The University of Arkansas at Fort Smith will introduce an option to get more nurses out into the workforce next fall.
During the UAFS Board of Visitors meeting Wednesday, Carolyn Mosley, dean of the UAFS college of health sciences, talked about an accelerated bachelor of science in nursing (BSN) program, which will start at the university in the fall of 2018. Mosley said this is a viable option to which many schools have turned.
"The accelerated program is not new," Mosley said. "We have more than 270 programs right now in 49 states. The American Association of Colleges of Nursing ... has said that there are 13 more programs on the horizon, more people looking at this option, and many schools of nursing, the accelerated program is larger than their traditional program. ..."
Mosley said the United States has been dealing with a nursing shortage of varying degrees for decades. However, with the aging population, the increased instances of chronic illnesses, the aging nursing workforce and the limited capacity of nursing schools, this shortage is projected to increase exponentially. This will have adverse effects on communities nationwide, including Arkansas.
"What this is telling us is that, of every American, there are more persons who are 65 and older than any other time in the history of the United States," Mosley said. "It's also projected that by 2050, that one in every five Americans is going to be a senior citizen. Right now, the average age of the nurse is 56, and schools of nursing are struggling to meet the demands for more nurses, but they can't do so because of lack of faculty and because of budget constraints."
Mosley said Bureau of Labor Statistics projects 1.2 million vacancies in the registered nurse workforce between now and 2022. This will be the largest shortage since the introduction of Medicare and Medicaid. The American Association of College of Nursing also reported in their 2016-17 Enrollment and Graduations in Baccalaureate and Graduate Programs that more than 64,000 qualified applicants were turned away from nursing programs.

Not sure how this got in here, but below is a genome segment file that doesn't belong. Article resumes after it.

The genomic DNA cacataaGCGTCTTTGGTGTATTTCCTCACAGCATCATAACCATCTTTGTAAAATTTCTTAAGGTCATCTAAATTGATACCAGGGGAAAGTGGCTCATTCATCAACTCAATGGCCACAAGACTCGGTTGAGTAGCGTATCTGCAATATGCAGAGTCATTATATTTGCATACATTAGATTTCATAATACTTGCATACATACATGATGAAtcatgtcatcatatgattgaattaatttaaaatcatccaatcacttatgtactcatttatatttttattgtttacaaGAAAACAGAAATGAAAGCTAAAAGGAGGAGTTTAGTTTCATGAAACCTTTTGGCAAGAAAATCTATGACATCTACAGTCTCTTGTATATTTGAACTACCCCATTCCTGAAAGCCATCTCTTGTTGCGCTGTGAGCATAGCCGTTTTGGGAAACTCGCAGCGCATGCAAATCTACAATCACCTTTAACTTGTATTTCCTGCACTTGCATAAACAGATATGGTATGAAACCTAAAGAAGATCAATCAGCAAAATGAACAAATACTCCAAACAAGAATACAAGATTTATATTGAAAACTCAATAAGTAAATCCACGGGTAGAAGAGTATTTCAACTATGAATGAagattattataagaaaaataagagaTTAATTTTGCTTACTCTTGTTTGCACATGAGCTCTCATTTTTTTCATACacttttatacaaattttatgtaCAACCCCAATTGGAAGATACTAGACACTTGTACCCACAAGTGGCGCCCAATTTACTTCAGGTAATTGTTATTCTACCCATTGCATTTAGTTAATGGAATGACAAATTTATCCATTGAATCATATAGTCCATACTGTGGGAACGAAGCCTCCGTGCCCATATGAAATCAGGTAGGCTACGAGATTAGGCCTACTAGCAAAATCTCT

"So what I'm telling you is that we have the same problems here in Fort Smith," Mosley said. "The national issue of a nursing shortage exists here in Fort Smith. We also have a shortage of nurses here in Fort Smith for the same reasons. ..."
In regards to the accelerated BSN program UAFS will offer, Mosley said it will mirror the university's existing traditional program in credit hours and courses. The difference is the condensed time these students will have to take these courses, which will be 15 months starting in the fall or spring.
When going over admission requirements for the accelerated program, Mosley said students must have a bachelor degree in a non-nursing discipline. The other criteria will mirror the same criteria UAFS has for its traditional program. These include meeting university admission requirements, having a minimum cumulative GPA of 2.5 for all college course work and completing required prerequisite courses for the program with a minimum grade of C or higher in each course.
"Currently, right now, we accept 120 students in our traditional program per year," Mosley said. "This accelerated program will give us an opportunity to accept an additional 64 per year, or 32 per semester. ..."
The application deadline to enter the accelerated program during the fall 2018 semester is March 1. The application deadline to enter during the following spring semester is Oct. 1.
Mosley said this program also has clinical partners in the form of Sparks Regional Medical Center and Mercy Hospital. Over the course of the program, each hospital will provide the nurses to cover every clinical experience for the students.
"I tell you that this program would not be possible without this partnership, ..." Mosley said.